Press Release


Embargoed Until Contact

July 7, 2010
12:01 AM EST

Kay Campbell
(301) 652-1558
kcampbell@burnesscommunications.com

 

Sue Ducat
Director of Communications
(301) 841-9962
sducat@projecthope.org

   

July Health Affairs: Roadmaps for the Unexplored Territory of Health Reform

Testing Accountable Health Organizations; Building a Federal Center for Medicare and Medicaid Innovation; Reform's Effect on Drug and Device Makers; Covering Children; Using E-Health Technologies

 

Bethesda, MD -- The new health reform law charges the U.S. Department of Health and Human Services (HHS) with testing new payment and delivery models intended to improve health outcomes and restrain costs. But as the July issue of Health Affairs points out, implementing all of these activities will require a combination of flexibility, leadership, coordination, and political adroitness if reform is to succeed and stay on schedule.

 

An as yet untested, but potentially promising, aspect of health reform is stimulating the formation of new accountable care organizations (ACOs) in the Medicare program. The design of ACOs is a work in progress, but in essence, they would constitute a new way of paying for and delivering care to a group of patients at a sustainable cost. Stephen M. Shortell of the School of Public Health at the University of California, Berkeley, and his colleagues argue that ACOs could offer advantages to patients, providers, and payers. However, a key issue will be how to structure and implement the organizations so those potential benefits are maximized. That means structuring flexible models and payment approaches that are adapted to local needs and market conditions. The authors suggest that the government create three tiers of qualification criteria for ACOs, which would allow practices to assume greater risk and receive larger rewards over time. Such a system would also promote a more rapid diffusion of successful models nationally, they say.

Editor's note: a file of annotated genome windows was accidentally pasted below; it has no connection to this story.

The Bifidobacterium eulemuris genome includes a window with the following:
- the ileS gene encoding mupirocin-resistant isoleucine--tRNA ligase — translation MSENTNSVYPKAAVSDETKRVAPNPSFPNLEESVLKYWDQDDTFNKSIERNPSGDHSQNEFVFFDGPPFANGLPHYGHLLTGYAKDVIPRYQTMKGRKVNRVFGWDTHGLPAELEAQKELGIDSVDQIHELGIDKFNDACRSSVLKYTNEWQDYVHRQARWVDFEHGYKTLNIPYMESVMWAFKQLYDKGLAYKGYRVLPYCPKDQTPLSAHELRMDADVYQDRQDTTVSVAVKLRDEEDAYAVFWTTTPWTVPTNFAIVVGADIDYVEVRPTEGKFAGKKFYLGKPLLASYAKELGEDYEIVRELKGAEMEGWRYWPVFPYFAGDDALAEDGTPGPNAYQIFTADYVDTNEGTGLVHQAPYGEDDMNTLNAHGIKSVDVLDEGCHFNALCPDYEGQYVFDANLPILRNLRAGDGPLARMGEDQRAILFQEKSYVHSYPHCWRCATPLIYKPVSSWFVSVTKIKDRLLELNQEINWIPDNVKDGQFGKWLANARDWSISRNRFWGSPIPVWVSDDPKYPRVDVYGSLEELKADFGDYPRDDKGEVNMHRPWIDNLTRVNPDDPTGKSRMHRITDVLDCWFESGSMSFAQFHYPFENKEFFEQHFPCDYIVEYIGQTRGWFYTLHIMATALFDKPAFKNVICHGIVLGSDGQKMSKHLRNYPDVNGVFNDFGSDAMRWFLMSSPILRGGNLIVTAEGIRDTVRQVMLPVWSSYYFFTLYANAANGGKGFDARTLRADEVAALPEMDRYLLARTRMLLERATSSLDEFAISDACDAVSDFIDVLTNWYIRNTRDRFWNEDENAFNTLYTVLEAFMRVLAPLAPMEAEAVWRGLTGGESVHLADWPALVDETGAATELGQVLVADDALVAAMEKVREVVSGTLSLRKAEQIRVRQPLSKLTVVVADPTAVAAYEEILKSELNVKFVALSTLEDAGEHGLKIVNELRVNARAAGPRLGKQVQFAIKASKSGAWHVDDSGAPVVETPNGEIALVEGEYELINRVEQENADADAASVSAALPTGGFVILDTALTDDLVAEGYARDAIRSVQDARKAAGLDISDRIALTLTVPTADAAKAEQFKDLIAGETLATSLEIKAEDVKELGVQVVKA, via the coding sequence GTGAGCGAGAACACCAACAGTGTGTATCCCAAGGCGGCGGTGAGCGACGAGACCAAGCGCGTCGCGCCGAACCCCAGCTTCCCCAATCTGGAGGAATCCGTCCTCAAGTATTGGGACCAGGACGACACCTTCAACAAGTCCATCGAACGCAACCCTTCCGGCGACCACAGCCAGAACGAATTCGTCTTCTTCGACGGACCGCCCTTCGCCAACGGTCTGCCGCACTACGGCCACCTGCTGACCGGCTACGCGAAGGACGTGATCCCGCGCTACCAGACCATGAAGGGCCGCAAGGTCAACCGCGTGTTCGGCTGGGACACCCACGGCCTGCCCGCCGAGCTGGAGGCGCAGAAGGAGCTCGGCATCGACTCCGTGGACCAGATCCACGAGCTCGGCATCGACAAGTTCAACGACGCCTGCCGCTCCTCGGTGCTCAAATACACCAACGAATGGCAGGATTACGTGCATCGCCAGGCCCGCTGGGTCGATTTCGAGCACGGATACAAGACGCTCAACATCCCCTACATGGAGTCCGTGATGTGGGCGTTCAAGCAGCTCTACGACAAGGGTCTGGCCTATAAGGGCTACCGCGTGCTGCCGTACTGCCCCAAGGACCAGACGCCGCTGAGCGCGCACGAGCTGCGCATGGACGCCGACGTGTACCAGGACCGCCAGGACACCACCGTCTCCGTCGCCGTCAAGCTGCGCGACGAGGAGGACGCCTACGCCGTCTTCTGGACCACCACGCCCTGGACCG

ACOs are just one of several potentially promising payment models under consideration by the Centers for Medicaid and Medicare (CMS). In his analysis of proposed reforms, Jeff Goldsmith of Health Futures says there is probably no "silver bullet" to replace Medicare fee-for-service payment but notes that major reform models do allow for sharing of financial risk by hospitals or physicians, a critical factor in reducing Medicare expenses.

 

The establishment of a new Center for Medicare and Medicaid Innovation by 2011 will strengthen the CMS's authority and capacity to promote much-needed improvements in payment and service delivery, say Michael S. Barr, of the American College of Physicians, and colleagues. But the authors urge regulators to learn from the experience of the Medicare Health Support Program, a three-year experiment in improving chronic care. Lessons include the importance of strong leadership, receptivity of beneficiaries to care management, and having timely data about patients' status.

 

The success of the Patient Protection and Affordable Care Act depends on skillful and persistent implementation over the next few years by the administration, says Theda Skocpol of Harvard University. But she predicts that there will be many efforts by those opposed to reform to undermine it in various ways--including by reducing taxes or fees, loosening regulations on private insurers, and making health reform less generous to lower and middle-income Americans.

 

The Impact on Industry

 

The pharmaceutical and medical technology industries stand to gain from health reform and suffer relatively little pain, according to two analyses by leading industry experts.

 

• The impact of health reform on drug companies, while significant, is overshadowed by trends that are reshaping pharmaceutical use and the pharmaceutical industry, says Ian D. Spatz of the Rock Creek Policy Group and Manatt, Phelps & Phillips. Unlike 1993, when this industry opposed health reform, pharmaceutical companies played a central role in shaping the debate over health care reform, striking a deal that limited harm to the industry, he says.